(pp. 233-242)

      If, as we have seen, Jewish otherness conditioned the spatial and temporal universe, it also conditioned the universe of sound. The Jewish world presented itself in the first place as more silent than the surrounding Christian world. In one sense, this was a consequence of the uniqueness of the demographic pattern and of the economic activities of the Jews, to say nothing of the influence of the latter on the Jewish perception of space. The differences between the two phases of our period, although not entirely absent, are, from this point of view, more subtle. It has already been observed...

    • IX COLORS, TASTES, AND ODORS
      (pp. 243-246)

      The sensory perception of Jewish otherness, as was observed in passing in chapter 3, was very much alive at the visual as well as the auditory level. In the Jewish space, especially in the ghettos, dark colors—black, grey, green, blue—were dominant. The metaphorical significance attached to the conscious adoption of these colors has already been discussed in the light of medieval symbolism, where they stood for the choice of placing oneself on an inferior level with respect to others, the only viable option in a social order imposed by the Other. We have also observed the impression of...

    • X THE DAYS OF LIFE
      (pp. 247-264)

      A son was certainly considered more valuable than a daughter. A tradition dating back for several millennia, whose weight is still felt today, did not leave room for any other way of thinking. Traditionally, the parents of a female child were consoled with the reassurance that “a female firstborn is a good omen for the male children to come.” The father recorded the birth of his children in the place where things worthy of record were recorded, on a blank sheet or on the inside of the binding of a book, usually a Bible or a prayer book. Births were...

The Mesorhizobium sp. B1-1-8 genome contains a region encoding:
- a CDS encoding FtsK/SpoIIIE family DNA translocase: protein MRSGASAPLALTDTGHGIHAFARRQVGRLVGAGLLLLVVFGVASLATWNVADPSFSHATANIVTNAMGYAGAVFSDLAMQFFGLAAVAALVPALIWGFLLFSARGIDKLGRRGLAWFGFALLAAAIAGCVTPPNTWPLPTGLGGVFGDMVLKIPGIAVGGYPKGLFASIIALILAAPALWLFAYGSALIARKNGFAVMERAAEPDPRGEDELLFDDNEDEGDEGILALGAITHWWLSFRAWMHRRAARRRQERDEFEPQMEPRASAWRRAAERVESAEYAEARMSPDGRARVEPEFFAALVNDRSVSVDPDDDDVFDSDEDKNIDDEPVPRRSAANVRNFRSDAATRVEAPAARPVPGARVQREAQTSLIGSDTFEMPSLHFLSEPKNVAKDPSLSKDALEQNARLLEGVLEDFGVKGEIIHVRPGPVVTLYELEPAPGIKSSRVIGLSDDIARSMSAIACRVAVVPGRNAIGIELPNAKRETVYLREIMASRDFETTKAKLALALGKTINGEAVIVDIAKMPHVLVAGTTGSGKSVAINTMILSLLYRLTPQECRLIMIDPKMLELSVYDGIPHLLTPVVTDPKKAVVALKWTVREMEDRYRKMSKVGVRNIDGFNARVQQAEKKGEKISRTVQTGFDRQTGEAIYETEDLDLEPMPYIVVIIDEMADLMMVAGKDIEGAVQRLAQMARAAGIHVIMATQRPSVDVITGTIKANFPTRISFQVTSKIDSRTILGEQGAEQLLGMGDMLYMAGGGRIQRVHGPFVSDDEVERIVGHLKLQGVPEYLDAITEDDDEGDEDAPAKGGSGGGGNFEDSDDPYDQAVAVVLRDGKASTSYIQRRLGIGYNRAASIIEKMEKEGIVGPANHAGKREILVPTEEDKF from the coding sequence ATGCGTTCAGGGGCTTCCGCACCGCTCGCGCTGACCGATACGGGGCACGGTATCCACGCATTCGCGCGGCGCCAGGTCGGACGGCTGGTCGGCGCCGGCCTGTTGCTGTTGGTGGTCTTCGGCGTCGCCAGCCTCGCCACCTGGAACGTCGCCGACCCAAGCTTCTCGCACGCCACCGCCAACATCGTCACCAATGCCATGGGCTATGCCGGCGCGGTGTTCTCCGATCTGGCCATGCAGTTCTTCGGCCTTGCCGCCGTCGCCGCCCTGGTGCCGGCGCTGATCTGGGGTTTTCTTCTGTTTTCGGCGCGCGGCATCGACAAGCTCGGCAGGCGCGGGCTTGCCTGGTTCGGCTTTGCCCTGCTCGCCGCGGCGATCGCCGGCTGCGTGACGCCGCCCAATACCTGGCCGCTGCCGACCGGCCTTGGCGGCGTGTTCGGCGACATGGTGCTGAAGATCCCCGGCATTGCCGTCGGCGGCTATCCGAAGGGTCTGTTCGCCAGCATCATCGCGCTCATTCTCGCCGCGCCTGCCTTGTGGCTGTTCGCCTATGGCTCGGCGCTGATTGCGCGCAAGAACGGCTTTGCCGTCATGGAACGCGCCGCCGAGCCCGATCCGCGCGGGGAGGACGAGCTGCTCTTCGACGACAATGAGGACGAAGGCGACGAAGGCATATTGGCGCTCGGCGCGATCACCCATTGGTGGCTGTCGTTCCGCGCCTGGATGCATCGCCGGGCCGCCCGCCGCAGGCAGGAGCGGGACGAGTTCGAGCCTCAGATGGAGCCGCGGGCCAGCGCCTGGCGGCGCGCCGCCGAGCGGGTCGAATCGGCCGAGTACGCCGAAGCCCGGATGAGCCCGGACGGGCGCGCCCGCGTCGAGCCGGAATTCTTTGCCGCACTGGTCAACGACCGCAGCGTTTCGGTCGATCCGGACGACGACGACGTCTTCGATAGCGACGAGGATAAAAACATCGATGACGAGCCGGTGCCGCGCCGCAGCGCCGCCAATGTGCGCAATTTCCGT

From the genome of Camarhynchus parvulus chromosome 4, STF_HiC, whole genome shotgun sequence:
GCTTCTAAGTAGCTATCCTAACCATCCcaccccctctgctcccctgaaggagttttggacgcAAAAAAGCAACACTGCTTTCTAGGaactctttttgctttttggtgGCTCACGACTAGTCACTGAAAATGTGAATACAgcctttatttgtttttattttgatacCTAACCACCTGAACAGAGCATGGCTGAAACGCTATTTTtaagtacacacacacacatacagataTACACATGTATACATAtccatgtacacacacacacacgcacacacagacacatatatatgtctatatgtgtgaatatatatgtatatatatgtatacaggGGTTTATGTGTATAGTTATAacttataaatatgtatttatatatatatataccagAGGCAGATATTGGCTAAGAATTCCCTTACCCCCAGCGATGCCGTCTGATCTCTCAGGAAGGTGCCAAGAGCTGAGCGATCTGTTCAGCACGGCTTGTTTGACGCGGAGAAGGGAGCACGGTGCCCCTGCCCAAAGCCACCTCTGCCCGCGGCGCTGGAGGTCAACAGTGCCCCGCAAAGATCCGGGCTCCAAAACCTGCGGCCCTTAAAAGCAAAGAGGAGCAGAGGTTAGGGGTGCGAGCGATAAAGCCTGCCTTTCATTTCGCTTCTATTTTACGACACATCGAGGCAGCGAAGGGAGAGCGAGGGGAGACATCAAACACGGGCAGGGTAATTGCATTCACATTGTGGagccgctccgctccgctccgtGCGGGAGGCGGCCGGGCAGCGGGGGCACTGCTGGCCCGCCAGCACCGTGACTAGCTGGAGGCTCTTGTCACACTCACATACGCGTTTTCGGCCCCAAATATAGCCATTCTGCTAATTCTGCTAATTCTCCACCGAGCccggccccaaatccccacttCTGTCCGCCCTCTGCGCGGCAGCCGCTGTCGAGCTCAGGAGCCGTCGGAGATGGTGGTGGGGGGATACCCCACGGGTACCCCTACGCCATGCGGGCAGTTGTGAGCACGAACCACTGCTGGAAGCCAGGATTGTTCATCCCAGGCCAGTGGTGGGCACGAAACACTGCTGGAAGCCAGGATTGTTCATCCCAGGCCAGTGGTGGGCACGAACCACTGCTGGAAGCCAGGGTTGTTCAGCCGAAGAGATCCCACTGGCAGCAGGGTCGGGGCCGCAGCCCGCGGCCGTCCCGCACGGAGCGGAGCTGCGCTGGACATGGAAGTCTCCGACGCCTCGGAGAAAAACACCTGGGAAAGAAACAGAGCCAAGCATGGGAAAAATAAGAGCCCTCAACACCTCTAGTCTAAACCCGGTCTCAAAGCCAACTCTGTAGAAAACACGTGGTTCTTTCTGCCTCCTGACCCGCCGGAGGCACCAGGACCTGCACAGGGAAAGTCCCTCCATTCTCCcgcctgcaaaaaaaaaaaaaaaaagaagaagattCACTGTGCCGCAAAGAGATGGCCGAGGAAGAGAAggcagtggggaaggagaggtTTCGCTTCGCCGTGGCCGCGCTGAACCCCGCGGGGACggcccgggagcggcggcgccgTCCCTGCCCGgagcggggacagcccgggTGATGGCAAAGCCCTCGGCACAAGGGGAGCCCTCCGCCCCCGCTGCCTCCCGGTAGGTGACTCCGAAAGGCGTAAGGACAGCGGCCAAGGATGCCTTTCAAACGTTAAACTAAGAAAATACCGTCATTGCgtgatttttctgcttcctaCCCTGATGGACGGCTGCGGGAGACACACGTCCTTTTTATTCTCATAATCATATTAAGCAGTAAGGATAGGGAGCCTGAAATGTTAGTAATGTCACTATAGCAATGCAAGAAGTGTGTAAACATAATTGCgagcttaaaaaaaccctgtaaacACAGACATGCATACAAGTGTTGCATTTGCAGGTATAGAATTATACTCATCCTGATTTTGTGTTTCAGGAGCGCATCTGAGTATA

• XI DEATH AS THE MIRROR OF LIFE
      (pp. 265-284)

      The study of evolving attitudes toward death has been especially favored by historical scholarship in the last few decades. Of all the specific aspects that have been brought to light, Philippe Ariès, a pioneer in the field, has pointed above all the public dimension that characterized the occasion in the premodern period, in marked contrast to today’s way of death, dominated instead by the aseptic solitude of the hospital: “People always died in public.”¹ Death, the ultimate rite of passage, involved a ritual fraught with meaning. As we study the ritual of death among Jews, it is only natural to...

  8. AFTERWORD
    (pp. 285-286)

    This book has proposed a portrait of the history of the Jews in Italy based on the accounts contained in a number of previous works, without which this book could scarcely have been written, but from which it takes a by no means negligible distance. The patient reader who has followed me thus far certainly has the right to the opinion that, rather than having proven my case, I have simply suggested a new way of reading the sources. It is true that I have offered elsewhere a more detailed demonstration of some of the arguments set forth in the...

  9. NOTES
    (pp. 287-298)
  10. BIBLIOGRAPHICAL REFERENCES
    (pp. 299-306)
  11. INDEX
    (pp. 307-320)